Quick note from Blain: The signed options books giveaway ends TOMORROW. Leave a comment on this post to be included in the giveaway or comment on our Facebook fan page. Winners will be announced with tomorrow's recap."
After a wild day Friday, Monday looked to be a very constructive session for the market. China's market surged 3.4% and Japan 2.5% which seemed to lead to good feelings, as no imminent action in Syria seems to be afoot. This led to a gap up at the open and the market never looked back all day. The S&P 500 gained 1.0% and the NASDAQ 1.26%. A lot of technical conditions improved today so it was potentially a very important session. Let's delve into it.
The S&P 500 was rejected at the 50 day moving average Friday in that wild session but today it cleared it. Further it made inroads in making a new higher high versus the highs of mid August which is a positive. While not out of the woods things are looking much better here.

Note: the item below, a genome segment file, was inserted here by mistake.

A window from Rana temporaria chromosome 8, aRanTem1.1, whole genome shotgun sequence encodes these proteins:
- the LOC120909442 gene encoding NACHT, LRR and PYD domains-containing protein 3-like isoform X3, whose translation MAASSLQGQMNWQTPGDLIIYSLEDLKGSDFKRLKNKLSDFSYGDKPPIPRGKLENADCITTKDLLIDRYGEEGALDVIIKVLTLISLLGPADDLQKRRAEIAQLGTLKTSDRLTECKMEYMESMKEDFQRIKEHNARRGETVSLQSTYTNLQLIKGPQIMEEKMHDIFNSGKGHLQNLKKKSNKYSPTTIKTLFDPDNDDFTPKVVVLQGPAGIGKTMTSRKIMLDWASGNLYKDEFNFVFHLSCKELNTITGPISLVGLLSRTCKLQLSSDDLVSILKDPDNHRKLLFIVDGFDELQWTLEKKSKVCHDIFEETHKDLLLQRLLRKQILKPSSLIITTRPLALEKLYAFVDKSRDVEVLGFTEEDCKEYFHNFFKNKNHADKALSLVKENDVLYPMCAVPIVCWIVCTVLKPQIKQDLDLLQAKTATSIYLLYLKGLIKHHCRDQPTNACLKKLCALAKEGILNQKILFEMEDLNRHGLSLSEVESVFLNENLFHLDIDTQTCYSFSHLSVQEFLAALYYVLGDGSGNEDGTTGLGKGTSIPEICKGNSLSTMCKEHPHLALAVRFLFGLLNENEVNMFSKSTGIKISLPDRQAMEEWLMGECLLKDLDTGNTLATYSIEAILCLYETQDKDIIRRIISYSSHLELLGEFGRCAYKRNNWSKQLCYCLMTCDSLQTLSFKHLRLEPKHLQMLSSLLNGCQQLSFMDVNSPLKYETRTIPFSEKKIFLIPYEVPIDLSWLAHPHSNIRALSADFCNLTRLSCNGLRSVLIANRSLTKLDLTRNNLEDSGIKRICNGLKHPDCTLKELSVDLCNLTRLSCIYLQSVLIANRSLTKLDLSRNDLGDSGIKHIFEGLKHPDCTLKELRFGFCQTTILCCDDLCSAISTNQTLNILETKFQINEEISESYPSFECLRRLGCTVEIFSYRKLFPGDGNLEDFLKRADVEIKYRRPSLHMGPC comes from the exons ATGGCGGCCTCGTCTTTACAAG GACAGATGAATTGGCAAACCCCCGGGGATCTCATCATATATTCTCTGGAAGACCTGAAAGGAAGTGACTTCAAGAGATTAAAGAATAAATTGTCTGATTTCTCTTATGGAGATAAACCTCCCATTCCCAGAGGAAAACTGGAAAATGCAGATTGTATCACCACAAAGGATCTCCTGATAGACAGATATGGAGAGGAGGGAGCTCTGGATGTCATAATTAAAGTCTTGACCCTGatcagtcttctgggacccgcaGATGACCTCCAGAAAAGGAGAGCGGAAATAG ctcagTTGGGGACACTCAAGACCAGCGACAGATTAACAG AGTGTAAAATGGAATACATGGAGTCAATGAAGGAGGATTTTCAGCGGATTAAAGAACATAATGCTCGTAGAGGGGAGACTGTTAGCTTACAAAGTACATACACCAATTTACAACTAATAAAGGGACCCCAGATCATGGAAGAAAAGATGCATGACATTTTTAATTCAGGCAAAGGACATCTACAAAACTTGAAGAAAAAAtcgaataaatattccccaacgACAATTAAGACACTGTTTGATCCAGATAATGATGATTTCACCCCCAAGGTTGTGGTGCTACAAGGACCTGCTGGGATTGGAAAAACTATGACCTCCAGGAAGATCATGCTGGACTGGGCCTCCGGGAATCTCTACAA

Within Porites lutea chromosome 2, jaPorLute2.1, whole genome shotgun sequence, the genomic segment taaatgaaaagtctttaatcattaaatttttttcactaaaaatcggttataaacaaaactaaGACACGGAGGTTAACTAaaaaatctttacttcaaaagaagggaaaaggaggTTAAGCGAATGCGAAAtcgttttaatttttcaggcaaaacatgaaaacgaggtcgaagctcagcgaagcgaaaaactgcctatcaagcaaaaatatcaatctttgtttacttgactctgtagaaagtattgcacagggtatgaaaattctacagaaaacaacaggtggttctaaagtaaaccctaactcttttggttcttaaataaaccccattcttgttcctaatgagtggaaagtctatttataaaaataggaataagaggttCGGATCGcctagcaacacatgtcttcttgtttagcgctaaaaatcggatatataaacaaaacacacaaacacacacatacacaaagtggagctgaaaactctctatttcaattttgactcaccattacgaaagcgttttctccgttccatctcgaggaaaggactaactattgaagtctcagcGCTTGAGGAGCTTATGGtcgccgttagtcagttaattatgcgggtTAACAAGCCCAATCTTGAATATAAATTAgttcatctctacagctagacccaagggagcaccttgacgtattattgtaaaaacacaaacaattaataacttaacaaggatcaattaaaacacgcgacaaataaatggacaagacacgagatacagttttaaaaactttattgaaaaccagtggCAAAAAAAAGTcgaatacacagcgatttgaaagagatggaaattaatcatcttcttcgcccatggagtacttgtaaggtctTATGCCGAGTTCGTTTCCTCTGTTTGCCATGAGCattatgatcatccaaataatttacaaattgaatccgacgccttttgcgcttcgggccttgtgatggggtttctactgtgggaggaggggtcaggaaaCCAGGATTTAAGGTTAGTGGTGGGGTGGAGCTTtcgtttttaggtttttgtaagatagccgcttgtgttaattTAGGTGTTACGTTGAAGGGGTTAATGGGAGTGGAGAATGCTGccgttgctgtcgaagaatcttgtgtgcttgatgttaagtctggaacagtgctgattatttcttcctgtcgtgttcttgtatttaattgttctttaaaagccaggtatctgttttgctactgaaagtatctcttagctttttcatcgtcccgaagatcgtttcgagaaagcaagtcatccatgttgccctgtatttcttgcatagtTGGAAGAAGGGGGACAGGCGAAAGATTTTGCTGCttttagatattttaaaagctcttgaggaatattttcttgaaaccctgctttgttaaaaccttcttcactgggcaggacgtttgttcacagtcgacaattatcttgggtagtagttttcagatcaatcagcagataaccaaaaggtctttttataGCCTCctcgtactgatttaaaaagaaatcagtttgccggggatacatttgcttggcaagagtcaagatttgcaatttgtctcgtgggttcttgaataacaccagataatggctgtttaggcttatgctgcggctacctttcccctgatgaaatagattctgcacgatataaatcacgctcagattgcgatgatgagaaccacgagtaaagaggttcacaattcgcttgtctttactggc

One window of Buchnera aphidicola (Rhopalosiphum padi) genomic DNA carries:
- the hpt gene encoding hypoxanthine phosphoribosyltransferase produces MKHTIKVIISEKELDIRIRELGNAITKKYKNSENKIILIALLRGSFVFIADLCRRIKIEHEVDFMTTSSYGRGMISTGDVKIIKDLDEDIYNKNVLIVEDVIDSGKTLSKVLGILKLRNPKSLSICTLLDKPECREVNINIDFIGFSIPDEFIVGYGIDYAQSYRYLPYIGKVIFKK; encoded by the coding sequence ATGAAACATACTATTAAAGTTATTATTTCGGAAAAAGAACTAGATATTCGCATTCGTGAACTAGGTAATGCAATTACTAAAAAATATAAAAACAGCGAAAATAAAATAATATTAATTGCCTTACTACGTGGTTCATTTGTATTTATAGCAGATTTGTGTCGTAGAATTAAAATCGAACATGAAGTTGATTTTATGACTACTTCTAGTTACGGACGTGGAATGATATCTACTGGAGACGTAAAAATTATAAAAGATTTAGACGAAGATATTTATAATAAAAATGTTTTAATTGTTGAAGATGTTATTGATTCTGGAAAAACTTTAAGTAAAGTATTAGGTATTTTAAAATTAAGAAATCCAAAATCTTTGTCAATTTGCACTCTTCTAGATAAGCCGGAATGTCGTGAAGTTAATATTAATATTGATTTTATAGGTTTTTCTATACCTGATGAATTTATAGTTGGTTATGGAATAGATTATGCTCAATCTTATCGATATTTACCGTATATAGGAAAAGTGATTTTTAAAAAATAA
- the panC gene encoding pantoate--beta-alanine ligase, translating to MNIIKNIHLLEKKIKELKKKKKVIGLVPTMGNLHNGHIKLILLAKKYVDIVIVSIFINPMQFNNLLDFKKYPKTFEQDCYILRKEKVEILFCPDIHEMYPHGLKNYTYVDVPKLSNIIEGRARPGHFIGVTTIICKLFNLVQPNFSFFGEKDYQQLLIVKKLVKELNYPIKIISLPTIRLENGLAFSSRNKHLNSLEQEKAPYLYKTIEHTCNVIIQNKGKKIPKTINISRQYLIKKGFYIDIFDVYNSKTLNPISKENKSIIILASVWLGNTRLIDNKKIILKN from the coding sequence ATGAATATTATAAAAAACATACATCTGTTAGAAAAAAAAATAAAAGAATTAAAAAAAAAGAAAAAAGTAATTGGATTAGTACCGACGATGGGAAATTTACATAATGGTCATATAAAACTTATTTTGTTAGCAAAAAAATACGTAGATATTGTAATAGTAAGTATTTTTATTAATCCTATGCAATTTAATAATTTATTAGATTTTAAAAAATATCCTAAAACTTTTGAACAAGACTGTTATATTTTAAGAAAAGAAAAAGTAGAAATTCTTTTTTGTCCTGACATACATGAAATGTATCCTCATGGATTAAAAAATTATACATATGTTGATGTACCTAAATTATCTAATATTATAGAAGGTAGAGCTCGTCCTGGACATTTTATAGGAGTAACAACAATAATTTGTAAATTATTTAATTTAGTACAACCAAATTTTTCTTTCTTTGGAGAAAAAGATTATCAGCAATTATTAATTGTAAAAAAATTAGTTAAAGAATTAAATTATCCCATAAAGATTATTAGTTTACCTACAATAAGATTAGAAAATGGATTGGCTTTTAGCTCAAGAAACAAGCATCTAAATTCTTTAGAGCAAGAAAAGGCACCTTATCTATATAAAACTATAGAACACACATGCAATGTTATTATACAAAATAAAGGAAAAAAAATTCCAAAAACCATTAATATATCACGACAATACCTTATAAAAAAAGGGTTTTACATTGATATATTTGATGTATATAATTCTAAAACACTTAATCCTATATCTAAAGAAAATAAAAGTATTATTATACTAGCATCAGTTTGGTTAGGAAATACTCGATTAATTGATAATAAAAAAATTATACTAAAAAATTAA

The NASDAQ continues to be the recent star, it has had a much nicer chart pattern and today had a very clean breakout.
The small cap Russell 2000 looks a lot like the S&P 500, a downward channel that was broken out to the upside from today.
With the NYSE McClellan Oscillator we PREFER it to remain positive while the market rallies, but it is not necessary. That said, it is preferable. This went into positive late last week if it sustains in the +10 to +40 range over a moderate amount of time that would be healthy and indicate a good breadth measure in the market.
Much like the S&P 500, transports broke over the 50 day moving average today and out of this downward channel - that's positive as long as it holds.
Biotechs remain the star of 2013. Period.
Housing, which has been in a major downtrend all summer, had a very nice day. The ETF for the sector is still below both the 50 and 200 day moving averages so longer term that needs to change but for now there seems to be a break out of a long term downward channel.
In terms of sectors, when these downtrends/corrections end we are always interested in seeing which groups lead. Outside of biotechs, right now it seems to be energy (perhaps Syria dependent) and today that was followed by industrials.